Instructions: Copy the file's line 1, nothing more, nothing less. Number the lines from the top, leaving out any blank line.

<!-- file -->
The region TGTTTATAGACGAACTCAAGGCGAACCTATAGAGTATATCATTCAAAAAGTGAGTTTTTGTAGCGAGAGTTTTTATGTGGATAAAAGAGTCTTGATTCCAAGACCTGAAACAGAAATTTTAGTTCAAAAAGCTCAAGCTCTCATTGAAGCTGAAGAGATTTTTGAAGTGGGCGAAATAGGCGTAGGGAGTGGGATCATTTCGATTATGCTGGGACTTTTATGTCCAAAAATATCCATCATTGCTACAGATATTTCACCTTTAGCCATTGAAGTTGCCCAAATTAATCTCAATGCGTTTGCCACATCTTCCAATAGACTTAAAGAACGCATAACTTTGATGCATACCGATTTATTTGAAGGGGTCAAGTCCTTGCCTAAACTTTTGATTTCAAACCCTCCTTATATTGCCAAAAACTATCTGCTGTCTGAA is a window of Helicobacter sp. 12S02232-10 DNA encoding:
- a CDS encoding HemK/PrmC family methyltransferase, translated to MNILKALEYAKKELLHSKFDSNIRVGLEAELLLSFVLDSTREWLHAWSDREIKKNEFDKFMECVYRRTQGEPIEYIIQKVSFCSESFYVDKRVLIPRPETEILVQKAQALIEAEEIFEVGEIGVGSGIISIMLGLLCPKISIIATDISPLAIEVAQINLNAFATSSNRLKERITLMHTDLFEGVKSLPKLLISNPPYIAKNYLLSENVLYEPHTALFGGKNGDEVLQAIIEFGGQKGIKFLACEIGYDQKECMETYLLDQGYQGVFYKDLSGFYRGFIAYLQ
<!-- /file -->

The region TGTTTATAGACGAACTCAAGGCGAACCTATAGAGTATATCATTCAAAAAGTGAGTTTTTGTAGCGAGAGTTTTTATGTGGATAAAAGAGTCTTGATTCCAAGACCTGAAACAGAAATTTTAGTTCAAAAAGCTCAAGCTCTCATTGAAGCTGAAGAGATTTTTGAAGTGGGCGAAATAGGCGTAGGGAGTGGGATCATTTCGATTATGCTGGGACTTTTATGTCCAAAAATATCCATCATTGCTACAGATATTTCACCTTTAGCCATTGAAGTTGCCCAAATTAATCTCAATGCGTTTGCCACATCTTCCAATAGACTTAAAGAACGCATAACTTTGATGCATACCGATTTATTTGAAGGGGTCAAGTCCTTGCCTAAACTTTTGATTTCAAACCCTCCTTATATTGCCAAAAACTATCTGCTGTCTGAA is a window of Helicobacter sp. 12S02232-10 DNA encoding: